Warren Buffett Has Spent $12 Billion on This Stock in 2021


To the surprise of many investors, Berkshire Hathaway (NYSE:BRK.A) (NYSE:BRK.B) hasn’t exactly been actively buying stocks over the past year or so. However, CEO Warren Buffett, who controls the bulk of the company’s $300 billion stock portfolio, has been deploying billions of capital into one particular stock. In this Fool Live video clip, recorded on Aug. 9, 2021, Fool.com contributor Matt Frankel, CFP, and Industry Focus host Jason Moser discuss what it is, and why it might look so appealing.

Jason Moser: Matt, I think one of the things that it has been a big point of conversation in regard to Berkshire Hathaway is not just this quarter, but it’s been many quarters now. Really, it’s two things, talk of a dividend and talk of acquisitions. When is Berkshire Hathaway going to pay a dividend? When is Berkshire Hathaway going to make another meaningful acquisition? This all comes at the same time as the company is repurchasing a lot of its own stock. When I say a lot, they repurchased, I think close to 6 billion dollars’ worth of its own stock in the second quarter alone. The first half of the year, that’s over $12 billion in repurchases and it’s basically on pace for what they did last year as well. We can go a number of different ways here, but at the end of the day, this is a business, it’s finding more value in itself than it feels like it’s finding anywhere else, I don’t really begrudge that. You can argue whether there’s other better opportunities out there, but clearly, they feel like that’s where the most value is these days.

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Matt Frankel: I think a lot of investors feel like I do, like I want Berkshire to do something with its cash.

Moser: Right.

Frankel: It doesn’t necessarily have to acquire a business, it doesn’t necessarily have to put it in the stock market. It can buy back shares if that’s where it sees the value, I’m totally fine with them doing that. If that’s where they see the value, you mentioned over $12 billion in the first half of the year. This is a company that until a few years ago wasn’t really buying back stock at all because they had an outdated buyback program for a while.

Moser: They changed the standard too, at some point the standard fell below, I think it was what? 1.2 or 1.1 times book value, and that was their line, where they felt that’s when they can start buying back. But then they changed that and it basically just said wherever Warren and Charlie feel like there’s value there they’re going to go ahead and greenlight it.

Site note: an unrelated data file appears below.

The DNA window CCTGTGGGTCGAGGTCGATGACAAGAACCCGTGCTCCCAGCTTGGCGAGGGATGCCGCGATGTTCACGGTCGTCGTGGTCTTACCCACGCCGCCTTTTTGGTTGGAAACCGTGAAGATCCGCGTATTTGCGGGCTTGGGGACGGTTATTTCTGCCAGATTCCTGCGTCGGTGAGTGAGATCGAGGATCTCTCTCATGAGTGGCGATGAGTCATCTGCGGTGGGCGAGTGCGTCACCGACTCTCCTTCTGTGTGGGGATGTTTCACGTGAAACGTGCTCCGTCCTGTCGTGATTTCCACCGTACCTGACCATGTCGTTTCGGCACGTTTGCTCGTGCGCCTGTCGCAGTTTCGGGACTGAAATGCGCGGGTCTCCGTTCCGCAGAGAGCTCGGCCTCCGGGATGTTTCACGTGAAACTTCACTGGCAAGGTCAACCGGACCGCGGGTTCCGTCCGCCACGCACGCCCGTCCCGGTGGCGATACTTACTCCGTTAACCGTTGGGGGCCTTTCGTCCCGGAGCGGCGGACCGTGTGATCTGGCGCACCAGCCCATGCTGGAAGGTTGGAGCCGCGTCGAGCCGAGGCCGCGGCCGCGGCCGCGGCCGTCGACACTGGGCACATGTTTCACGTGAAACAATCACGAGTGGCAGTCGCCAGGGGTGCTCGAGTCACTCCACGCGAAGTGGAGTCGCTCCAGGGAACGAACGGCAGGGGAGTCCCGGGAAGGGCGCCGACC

Frankel: Now, it says that whenever Buffett and Munger agree that it’s trading for a significant discount, that’s how they put it to its intrinsic value. If both Buffett and Munger agree and they leave at least $30 billion in reserves, then they could buy back share whenever they want. Right now, Berkshire has, even after all those buybacks, a $144 billion in cash. There’s a little bit of wiggle room left. They could have bought back a lot more. Berkshire actually breaks down the buybacks by months in its quarterly reports.

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Moser: Yeah. I did notice that.

Frankel: You could see like when they thought it was a particularly good deal and it’s not always when the share prices are lowest. This time, they apparently thought June was the biggest buy back month of the quarter. Wasn’t necessarily, the share price was the cheapest, it wasn’t. It’s just based on a combination of the share price and what’s going on with their businesses. Buffett sits in office all day and tries to calculate this stuff, no one knows the secret sauce there. But they both apparently agree that the business is trading for a significant discount to the actual true value of the sum of the parts.

Moser: Yeah.

Frankel: They didn’t make any major acquisitions in the second quarter. We know and I will talk about this in a second if you want, but they didn’t really do a lot of stock buying in the second quarter. But they apparently thought that their own stock was the best place to put money to work. When you’re considering investible universe of 5,000 stocks or whatever it is, that’s saying a lot.

This article represents the opinion of the writer, who may disagree with the “official” recommendation position of a Motley Fool premium advisory service. We’re motley! Questioning an investing thesis — even one of our own — helps us all think critically about investing and make decisions that help us become smarter, happier, and richer.

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